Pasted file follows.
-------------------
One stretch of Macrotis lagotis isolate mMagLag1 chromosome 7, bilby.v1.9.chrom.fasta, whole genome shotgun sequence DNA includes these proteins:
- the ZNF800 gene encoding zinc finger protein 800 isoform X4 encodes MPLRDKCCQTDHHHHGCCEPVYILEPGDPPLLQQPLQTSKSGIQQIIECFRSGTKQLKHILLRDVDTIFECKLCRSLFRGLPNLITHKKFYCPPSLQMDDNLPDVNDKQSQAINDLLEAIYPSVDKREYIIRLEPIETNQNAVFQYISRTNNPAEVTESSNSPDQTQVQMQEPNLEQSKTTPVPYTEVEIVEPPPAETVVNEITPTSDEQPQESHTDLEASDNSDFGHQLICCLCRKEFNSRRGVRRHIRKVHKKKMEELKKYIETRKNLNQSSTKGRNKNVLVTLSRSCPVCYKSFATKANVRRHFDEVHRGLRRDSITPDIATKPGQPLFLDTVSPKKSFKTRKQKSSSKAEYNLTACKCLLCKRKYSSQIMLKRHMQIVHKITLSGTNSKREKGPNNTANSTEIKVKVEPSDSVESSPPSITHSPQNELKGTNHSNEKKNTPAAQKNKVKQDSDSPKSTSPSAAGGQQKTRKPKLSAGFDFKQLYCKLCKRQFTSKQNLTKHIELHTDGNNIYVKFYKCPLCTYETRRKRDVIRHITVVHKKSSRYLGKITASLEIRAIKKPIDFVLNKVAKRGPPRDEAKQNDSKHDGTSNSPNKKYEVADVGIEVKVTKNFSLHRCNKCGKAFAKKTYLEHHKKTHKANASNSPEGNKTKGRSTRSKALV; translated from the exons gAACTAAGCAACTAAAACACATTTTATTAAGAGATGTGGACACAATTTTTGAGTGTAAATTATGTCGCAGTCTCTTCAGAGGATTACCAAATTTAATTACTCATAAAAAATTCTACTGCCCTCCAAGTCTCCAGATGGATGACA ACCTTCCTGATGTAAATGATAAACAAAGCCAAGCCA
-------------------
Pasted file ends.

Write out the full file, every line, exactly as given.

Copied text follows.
One stretch of Macrotis lagotis isolate mMagLag1 chromosome 7, bilby.v1.9.chrom.fasta, whole genome shotgun sequence DNA includes these proteins:
- the ZNF800 gene encoding zinc finger protein 800 isoform X4 encodes MPLRDKCCQTDHHHHGCCEPVYILEPGDPPLLQQPLQTSKSGIQQIIECFRSGTKQLKHILLRDVDTIFECKLCRSLFRGLPNLITHKKFYCPPSLQMDDNLPDVNDKQSQAINDLLEAIYPSVDKREYIIRLEPIETNQNAVFQYISRTNNPAEVTESSNSPDQTQVQMQEPNLEQSKTTPVPYTEVEIVEPPPAETVVNEITPTSDEQPQESHTDLEASDNSDFGHQLICCLCRKEFNSRRGVRRHIRKVHKKKMEELKKYIETRKNLNQSSTKGRNKNVLVTLSRSCPVCYKSFATKANVRRHFDEVHRGLRRDSITPDIATKPGQPLFLDTVSPKKSFKTRKQKSSSKAEYNLTACKCLLCKRKYSSQIMLKRHMQIVHKITLSGTNSKREKGPNNTANSTEIKVKVEPSDSVESSPPSITHSPQNELKGTNHSNEKKNTPAAQKNKVKQDSDSPKSTSPSAAGGQQKTRKPKLSAGFDFKQLYCKLCKRQFTSKQNLTKHIELHTDGNNIYVKFYKCPLCTYETRRKRDVIRHITVVHKKSSRYLGKITASLEIRAIKKPIDFVLNKVAKRGPPRDEAKQNDSKHDGTSNSPNKKYEVADVGIEVKVTKNFSLHRCNKCGKAFAKKTYLEHHKKTHKANASNSPEGNKTKGRSTRSKALV; translated from the exons gAACTAAGCAACTAAAACACATTTTATTAAGAGATGTGGACACAATTTTTGAGTGTAAATTATGTCGCAGTCTCTTCAGAGGATTACCAAATTTAATTACTCATAAAAAATTCTACTGCCCTCCAAGTCTCCAGATGGATGACA ACCTTCCTGATGTAAATGATAAACAAAGCCAAGCCA